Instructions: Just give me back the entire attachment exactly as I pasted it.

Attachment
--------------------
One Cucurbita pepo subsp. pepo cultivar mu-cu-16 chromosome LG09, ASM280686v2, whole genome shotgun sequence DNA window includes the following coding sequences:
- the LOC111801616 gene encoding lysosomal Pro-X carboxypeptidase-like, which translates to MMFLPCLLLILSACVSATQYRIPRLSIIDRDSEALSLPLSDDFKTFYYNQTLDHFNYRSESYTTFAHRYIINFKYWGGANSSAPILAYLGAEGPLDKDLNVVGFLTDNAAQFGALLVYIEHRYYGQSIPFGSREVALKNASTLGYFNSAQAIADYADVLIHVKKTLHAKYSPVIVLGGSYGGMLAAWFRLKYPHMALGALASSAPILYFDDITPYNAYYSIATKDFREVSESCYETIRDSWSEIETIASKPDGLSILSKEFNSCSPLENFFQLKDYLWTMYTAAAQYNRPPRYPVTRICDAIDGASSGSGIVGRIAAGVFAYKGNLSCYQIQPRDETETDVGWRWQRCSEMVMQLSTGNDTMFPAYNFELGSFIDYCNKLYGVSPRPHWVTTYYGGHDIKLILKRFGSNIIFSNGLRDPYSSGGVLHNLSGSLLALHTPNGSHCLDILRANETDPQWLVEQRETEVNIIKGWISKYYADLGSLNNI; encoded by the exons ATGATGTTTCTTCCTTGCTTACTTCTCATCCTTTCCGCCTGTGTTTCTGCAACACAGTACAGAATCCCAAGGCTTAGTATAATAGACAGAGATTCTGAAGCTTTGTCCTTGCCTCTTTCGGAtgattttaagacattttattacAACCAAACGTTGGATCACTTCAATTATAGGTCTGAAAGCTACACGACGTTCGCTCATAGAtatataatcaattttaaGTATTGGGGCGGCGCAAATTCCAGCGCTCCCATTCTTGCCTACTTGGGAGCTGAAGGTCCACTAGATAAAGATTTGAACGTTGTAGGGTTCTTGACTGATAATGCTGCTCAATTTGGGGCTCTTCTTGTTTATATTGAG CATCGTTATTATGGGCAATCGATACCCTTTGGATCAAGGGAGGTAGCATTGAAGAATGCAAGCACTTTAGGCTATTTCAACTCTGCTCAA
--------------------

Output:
One Cucurbita pepo subsp. pepo cultivar mu-cu-16 chromosome LG09, ASM280686v2, whole genome shotgun sequence DNA window includes the following coding sequences:
- the LOC111801616 gene encoding lysosomal Pro-X carboxypeptidase-like, which translates to MMFLPCLLLILSACVSATQYRIPRLSIIDRDSEALSLPLSDDFKTFYYNQTLDHFNYRSESYTTFAHRYIINFKYWGGANSSAPILAYLGAEGPLDKDLNVVGFLTDNAAQFGALLVYIEHRYYGQSIPFGSREVALKNASTLGYFNSAQAIADYADVLIHVKKTLHAKYSPVIVLGGSYGGMLAAWFRLKYPHMALGALASSAPILYFDDITPYNAYYSIATKDFREVSESCYETIRDSWSEIETIASKPDGLSILSKEFNSCSPLENFFQLKDYLWTMYTAAAQYNRPPRYPVTRICDAIDGASSGSGIVGRIAAGVFAYKGNLSCYQIQPRDETETDVGWRWQRCSEMVMQLSTGNDTMFPAYNFELGSFIDYCNKLYGVSPRPHWVTTYYGGHDIKLILKRFGSNIIFSNGLRDPYSSGGVLHNLSGSLLALHTPNGSHCLDILRANETDPQWLVEQRETEVNIIKGWISKYYADLGSLNNI; encoded by the exons ATGATGTTTCTTCCTTGCTTACTTCTCATCCTTTCCGCCTGTGTTTCTGCAACACAGTACAGAATCCCAAGGCTTAGTATAATAGACAGAGATTCTGAAGCTTTGTCCTTGCCTCTTTCGGAtgattttaagacattttattacAACCAAACGTTGGATCACTTCAATTATAGGTCTGAAAGCTACACGACGTTCGCTCATAGAtatataatcaattttaaGTATTGGGGCGGCGCAAATTCCAGCGCTCCCATTCTTGCCTACTTGGGAGCTGAAGGTCCACTAGATAAAGATTTGAACGTTGTAGGGTTCTTGACTGATAATGCTGCTCAATTTGGGGCTCTTCTTGTTTATATTGAG CATCGTTATTATGGGCAATCGATACCCTTTGGATCAAGGGAGGTAGCATTGAAGAATGCAAGCACTTTAGGCTATTTCAACTCTGCTCAA